Markdown as a static templating language for Rails views and partials
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Dependency Status

This gem allows you to write static Rails views and partials using the Markdown syntax. No more editing prose in HTML!


Add the following to your Gemfile:

gem 'markdown-rails'

Now add views or partials ending in .md or .markdown.


Static View

In app/views/home/

# About This Site

*Markdown code goes here ...*

Keep in mind that unlike static files dropped in public, you still need a matching route, such as get ':action', :controller => :home, to route /about to home#about.

Static Partial

In app/views/posts/edit.html.erb:

<form>... dynamic code goes here ...</form>
<div class="help">
  <%= render :partial => "posts/edit_help" %>

In app/views/posts/

## How To Edit

This text is written in **Markdown**. :-)

Note: If you are including Markdown partials from a Haml view, <pre> blocks inside your Markdown may be indented when Haml is not in "ugly" (production) mode, causing leading white-space to appear in development mode. To fix this, set Haml::Template.options[:ugly] = true.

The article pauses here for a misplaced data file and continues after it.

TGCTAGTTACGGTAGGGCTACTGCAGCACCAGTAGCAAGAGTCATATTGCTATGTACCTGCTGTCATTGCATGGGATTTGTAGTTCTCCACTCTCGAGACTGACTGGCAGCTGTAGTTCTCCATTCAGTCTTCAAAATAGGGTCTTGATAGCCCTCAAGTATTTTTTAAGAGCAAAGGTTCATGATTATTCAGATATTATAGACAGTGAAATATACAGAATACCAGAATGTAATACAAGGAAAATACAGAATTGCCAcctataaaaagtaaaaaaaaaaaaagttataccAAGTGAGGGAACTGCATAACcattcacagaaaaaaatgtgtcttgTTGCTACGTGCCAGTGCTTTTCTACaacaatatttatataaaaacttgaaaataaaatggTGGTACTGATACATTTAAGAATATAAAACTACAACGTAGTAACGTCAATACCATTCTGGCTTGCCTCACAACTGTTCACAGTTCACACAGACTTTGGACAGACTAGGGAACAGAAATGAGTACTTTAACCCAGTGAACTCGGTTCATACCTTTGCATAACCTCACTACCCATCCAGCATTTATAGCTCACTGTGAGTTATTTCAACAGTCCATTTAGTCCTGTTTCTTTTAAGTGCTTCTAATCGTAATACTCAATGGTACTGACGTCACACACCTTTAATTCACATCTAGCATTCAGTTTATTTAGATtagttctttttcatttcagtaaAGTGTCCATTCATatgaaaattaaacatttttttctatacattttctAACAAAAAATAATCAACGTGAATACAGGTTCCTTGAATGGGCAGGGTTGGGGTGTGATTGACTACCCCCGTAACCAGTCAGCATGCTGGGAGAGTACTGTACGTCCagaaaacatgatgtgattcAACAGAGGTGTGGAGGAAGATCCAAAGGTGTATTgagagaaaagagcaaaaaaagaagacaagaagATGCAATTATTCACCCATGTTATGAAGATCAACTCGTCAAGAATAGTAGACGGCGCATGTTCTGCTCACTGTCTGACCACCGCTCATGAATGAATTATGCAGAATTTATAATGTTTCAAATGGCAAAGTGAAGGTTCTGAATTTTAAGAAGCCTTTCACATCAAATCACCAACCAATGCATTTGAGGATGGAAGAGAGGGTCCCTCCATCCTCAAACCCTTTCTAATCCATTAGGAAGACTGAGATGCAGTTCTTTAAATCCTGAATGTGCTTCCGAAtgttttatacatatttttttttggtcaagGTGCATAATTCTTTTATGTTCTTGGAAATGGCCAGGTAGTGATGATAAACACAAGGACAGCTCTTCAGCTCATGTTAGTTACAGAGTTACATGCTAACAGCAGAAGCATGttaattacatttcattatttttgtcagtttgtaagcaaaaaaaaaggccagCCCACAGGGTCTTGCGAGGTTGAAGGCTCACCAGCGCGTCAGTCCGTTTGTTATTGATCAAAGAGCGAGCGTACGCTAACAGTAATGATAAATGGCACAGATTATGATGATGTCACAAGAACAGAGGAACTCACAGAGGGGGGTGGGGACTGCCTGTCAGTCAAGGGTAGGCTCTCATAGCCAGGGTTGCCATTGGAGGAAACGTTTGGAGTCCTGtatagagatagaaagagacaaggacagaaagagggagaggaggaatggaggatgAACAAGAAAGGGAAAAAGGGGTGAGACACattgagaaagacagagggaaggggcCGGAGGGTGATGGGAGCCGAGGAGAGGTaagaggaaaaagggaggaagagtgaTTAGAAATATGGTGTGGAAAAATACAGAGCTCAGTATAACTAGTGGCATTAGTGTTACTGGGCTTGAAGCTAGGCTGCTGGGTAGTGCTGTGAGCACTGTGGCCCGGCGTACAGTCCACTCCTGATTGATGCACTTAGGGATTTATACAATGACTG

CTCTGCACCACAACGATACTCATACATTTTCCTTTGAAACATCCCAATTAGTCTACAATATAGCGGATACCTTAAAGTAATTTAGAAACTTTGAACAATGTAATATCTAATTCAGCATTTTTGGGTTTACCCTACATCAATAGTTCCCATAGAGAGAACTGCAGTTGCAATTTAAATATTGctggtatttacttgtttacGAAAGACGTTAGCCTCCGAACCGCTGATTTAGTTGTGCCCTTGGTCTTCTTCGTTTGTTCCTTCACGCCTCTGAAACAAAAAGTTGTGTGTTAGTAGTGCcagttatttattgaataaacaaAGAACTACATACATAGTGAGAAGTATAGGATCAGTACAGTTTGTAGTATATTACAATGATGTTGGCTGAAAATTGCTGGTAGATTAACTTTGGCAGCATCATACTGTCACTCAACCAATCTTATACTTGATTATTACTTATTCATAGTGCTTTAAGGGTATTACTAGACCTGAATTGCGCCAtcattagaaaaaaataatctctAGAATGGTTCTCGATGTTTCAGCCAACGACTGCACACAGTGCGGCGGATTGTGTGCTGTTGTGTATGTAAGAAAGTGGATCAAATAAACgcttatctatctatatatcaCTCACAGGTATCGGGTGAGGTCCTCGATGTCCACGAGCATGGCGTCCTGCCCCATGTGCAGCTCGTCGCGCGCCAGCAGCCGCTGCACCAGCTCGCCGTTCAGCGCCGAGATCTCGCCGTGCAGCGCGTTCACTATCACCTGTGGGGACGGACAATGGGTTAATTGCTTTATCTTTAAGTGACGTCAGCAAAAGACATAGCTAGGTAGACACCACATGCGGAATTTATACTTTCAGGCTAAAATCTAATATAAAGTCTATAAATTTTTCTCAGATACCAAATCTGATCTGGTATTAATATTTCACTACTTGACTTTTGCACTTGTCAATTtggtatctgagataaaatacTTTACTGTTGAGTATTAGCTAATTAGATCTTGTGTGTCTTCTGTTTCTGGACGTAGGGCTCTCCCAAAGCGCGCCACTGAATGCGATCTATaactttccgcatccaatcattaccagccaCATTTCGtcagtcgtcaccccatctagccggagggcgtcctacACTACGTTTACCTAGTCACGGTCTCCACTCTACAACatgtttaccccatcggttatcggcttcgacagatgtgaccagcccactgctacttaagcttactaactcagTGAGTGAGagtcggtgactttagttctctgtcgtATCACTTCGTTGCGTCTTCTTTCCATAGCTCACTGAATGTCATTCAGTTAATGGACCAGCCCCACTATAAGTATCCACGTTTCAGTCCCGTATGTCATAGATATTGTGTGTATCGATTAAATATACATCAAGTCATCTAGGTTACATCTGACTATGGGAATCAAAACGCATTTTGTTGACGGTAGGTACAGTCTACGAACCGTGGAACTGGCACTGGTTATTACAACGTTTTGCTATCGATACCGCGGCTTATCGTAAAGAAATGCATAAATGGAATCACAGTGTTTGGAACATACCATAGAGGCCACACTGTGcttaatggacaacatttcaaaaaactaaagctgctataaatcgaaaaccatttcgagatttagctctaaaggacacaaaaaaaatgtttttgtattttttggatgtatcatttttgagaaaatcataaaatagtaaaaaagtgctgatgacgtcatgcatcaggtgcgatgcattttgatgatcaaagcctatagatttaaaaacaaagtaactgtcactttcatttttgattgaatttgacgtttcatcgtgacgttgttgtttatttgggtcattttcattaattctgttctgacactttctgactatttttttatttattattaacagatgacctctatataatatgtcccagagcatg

By default markdown-rails uses the RDiscount parser. You can change this by calling config.render like so:

MarkdownRails.configure do |config|
  config.render do |markdown_source|
    # Return compiled HTML here ...

You might in particular want to use Redcarpet, which allows you to enable various aspects of GitHub Flavored Markdown through its parser options. To do so, add the redcarpet gem to your Gemfile, and add the following into a config/initializers/markdown.rb file:

MarkdownRails.configure do |config|
  markdown =,
    :fenced_code_blocks => true,
    :autolink => true,
    ... etc ...)
  config.render do |markdown_source|


Despite Markdown being a static language, you should not use this gem to process untrusted Markdown views (or partials). In other words, do not add Markdown views from a source if you wouldn't trust Erb views from them.


  • It's not possible to embed Ruby code in the Markdown code. Unfortunately, you cannot simply chain template handlers (.md.erb) like you can with asset handlers. This is reasonable if you consider that unlike assets, templates are precompiled not into strings but into Ruby code, which is then called every time the template is served. Still, the performance of modern Markdown parsers is good enough that you could afford to reparse the Markdown on every template view, so having Markdown with Erb in it should be possible in principle.

    In the meantime, you can use HAML's :markdown filter to the same effect.

  • The only truly Markdown-specific code in the source is and the .md/.markdown file name extensions. This gem can and should be generalized into a general-purpose static template gem, so that you can easily use other static templating languages in Rails. Perhaps tilt will come in useful.